TX Education Advocates: School Discipline Policies Falling Behind Research
DALLAS - A new coalition of education, civil-rights and faith-based activists says many Texas schools are behind the curve when it comes to disciplinary policies. Recent studies have shown that a heavy reliance on expulsions and suspensions tends to be counter-productive. Still, most districts leave such decisions to overworked teachers and administrators, according to members of the Coalition for Education Not Incarceration.
The group and its allies are forming a "human chain" in front of Dallas' Wade Juvenile Justice Center today at 11 a.m., demanding that trustees address the so-called school-to-prison-pipeline problem. Allison Brim, organizing director for Dallas County Texas Organizing Project (TOP), says the data is clear, and now it is time for new policies.
"We're ready to do what it takes to physically unite and push forward until the Dallas School Board takes action on this."
Brim says unless teachers get more support, guidance and resources to handle behavioral problems more productively, schools will continue "criminalizing" the normal misbehavior of very young children.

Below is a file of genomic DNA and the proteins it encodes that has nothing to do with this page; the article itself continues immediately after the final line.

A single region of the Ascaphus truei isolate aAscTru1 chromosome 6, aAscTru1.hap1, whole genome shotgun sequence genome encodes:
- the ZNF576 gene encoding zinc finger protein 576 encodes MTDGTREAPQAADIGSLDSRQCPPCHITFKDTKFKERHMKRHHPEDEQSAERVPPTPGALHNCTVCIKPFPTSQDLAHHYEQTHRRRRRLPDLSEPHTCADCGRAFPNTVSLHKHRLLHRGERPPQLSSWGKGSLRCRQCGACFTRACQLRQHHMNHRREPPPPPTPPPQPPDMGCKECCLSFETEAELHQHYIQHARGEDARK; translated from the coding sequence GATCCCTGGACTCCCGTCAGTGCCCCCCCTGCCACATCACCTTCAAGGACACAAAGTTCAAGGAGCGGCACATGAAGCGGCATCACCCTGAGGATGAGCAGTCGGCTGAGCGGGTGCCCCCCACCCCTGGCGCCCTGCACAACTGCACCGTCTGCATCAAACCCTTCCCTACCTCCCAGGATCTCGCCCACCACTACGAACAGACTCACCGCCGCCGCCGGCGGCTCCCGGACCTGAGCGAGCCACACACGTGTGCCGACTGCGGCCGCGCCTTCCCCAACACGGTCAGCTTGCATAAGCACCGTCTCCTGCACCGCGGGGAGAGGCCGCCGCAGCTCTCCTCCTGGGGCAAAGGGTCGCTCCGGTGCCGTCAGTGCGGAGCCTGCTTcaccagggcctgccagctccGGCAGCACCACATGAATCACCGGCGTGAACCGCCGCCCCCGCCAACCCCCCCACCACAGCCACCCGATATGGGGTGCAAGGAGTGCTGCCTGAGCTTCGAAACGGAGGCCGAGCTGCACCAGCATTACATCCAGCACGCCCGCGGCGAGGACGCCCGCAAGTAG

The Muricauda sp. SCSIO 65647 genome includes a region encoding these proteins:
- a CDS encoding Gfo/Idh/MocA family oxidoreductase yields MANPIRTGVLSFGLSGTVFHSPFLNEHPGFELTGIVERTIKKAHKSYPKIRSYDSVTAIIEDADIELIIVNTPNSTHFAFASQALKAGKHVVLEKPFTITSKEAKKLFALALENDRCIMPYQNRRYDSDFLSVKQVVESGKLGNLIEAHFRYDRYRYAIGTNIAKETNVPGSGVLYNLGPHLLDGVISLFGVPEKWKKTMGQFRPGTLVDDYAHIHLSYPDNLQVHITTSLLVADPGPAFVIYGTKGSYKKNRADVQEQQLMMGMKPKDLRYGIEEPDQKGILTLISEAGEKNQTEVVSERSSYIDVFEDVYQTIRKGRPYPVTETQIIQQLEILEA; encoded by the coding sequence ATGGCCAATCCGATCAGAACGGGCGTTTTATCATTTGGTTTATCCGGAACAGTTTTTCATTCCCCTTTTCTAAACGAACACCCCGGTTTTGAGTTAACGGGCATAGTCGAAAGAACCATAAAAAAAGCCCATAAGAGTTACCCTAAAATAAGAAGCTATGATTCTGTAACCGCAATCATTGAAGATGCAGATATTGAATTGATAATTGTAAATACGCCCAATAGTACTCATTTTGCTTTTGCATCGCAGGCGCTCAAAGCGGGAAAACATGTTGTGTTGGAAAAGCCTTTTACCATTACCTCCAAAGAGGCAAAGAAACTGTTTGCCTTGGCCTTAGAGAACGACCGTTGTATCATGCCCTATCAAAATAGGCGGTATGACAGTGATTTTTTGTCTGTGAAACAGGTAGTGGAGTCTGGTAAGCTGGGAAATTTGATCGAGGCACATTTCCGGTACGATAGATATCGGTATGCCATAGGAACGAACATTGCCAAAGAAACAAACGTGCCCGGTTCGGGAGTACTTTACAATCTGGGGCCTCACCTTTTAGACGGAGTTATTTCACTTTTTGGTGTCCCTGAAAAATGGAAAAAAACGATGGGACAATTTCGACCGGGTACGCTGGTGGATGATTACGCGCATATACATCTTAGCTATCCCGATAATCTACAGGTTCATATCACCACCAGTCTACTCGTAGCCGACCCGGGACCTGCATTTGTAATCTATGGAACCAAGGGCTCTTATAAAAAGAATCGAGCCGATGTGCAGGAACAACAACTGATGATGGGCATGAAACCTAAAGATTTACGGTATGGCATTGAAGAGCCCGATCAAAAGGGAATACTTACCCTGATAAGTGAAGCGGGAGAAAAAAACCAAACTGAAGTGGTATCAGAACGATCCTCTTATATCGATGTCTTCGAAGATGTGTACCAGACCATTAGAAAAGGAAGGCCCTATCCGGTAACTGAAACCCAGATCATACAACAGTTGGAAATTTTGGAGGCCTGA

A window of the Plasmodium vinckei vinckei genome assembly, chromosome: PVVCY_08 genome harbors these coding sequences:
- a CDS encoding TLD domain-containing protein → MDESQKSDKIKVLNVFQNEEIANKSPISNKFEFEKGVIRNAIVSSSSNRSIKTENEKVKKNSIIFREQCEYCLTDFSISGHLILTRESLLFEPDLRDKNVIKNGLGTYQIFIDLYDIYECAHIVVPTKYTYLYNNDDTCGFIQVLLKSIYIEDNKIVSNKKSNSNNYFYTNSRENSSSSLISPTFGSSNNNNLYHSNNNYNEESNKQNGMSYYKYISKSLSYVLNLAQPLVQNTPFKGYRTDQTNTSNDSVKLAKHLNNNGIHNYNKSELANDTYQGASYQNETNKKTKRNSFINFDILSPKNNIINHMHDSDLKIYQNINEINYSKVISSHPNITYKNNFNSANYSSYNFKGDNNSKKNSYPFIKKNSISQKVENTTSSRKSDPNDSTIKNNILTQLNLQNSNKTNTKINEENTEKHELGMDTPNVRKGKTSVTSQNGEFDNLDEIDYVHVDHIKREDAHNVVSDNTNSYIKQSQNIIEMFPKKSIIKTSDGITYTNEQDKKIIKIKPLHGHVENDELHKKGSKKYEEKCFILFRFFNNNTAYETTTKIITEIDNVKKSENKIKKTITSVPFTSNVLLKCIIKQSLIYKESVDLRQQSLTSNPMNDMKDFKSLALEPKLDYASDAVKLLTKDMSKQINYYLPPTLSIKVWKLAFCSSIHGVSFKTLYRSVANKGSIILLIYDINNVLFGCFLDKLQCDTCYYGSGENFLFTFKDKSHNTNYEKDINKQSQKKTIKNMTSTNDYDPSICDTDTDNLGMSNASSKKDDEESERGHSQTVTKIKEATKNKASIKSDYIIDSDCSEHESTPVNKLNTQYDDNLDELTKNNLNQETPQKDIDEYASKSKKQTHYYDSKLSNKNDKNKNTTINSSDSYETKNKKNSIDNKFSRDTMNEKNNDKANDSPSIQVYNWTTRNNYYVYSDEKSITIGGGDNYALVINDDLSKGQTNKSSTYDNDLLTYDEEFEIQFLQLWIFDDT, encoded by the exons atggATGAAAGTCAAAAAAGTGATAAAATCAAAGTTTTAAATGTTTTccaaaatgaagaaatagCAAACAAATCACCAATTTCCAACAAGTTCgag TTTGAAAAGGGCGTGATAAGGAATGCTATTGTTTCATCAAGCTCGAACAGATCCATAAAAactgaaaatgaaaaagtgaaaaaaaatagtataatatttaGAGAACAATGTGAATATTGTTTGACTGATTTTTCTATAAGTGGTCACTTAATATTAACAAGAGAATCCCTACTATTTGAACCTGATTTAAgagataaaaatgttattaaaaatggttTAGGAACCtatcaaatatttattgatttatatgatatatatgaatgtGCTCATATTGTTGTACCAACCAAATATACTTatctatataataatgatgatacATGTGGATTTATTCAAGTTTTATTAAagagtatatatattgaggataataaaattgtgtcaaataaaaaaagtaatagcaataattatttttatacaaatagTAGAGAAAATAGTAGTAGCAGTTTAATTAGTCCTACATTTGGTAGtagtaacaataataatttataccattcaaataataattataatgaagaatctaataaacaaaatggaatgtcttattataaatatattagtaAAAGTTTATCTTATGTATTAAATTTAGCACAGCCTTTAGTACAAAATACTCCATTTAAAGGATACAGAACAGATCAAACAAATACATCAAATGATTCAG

"Students as young as 6 years old are given class-c misdemeanor tickets for disrupting the class, or getting in a schoolyard fight; they're suspended for three days for coming to school with their shirts untucked or wearing flip-flops."
She says some Texas districts have seen success with alternative approaches - such as Positive Behavior Intervention and Support programs in Amarillo and Austin - that have improved the overall learning environment in schools. But she thinks the 157,000 students in Dallas are unnecessarily at risk because the district has chosen to ignore the problems associated with removing kids from classrooms.
"Punishments put kids on a path to where they're more likely to drop out, they're more likely to be held back a grade, and they're more likely to eventually end up in the juvenile justice system."
The new coalition will ask trustees to create a task force charged with developing district-wide policies that push fewer students - especially minorities - toward the legal system. Non-whites and students with educational disabilities are disproportionately more likely to be removed from classrooms at the discretion of teachers.
After an expulsion or suspension, the likelihood that a student will wind up in the juvenile justice system increases almost three-fold, according to a Council of State Governments study, available at http://justicecenter.csg.org/resources/juveniles.
Details of the Dallas action are at www.organizetexas.org.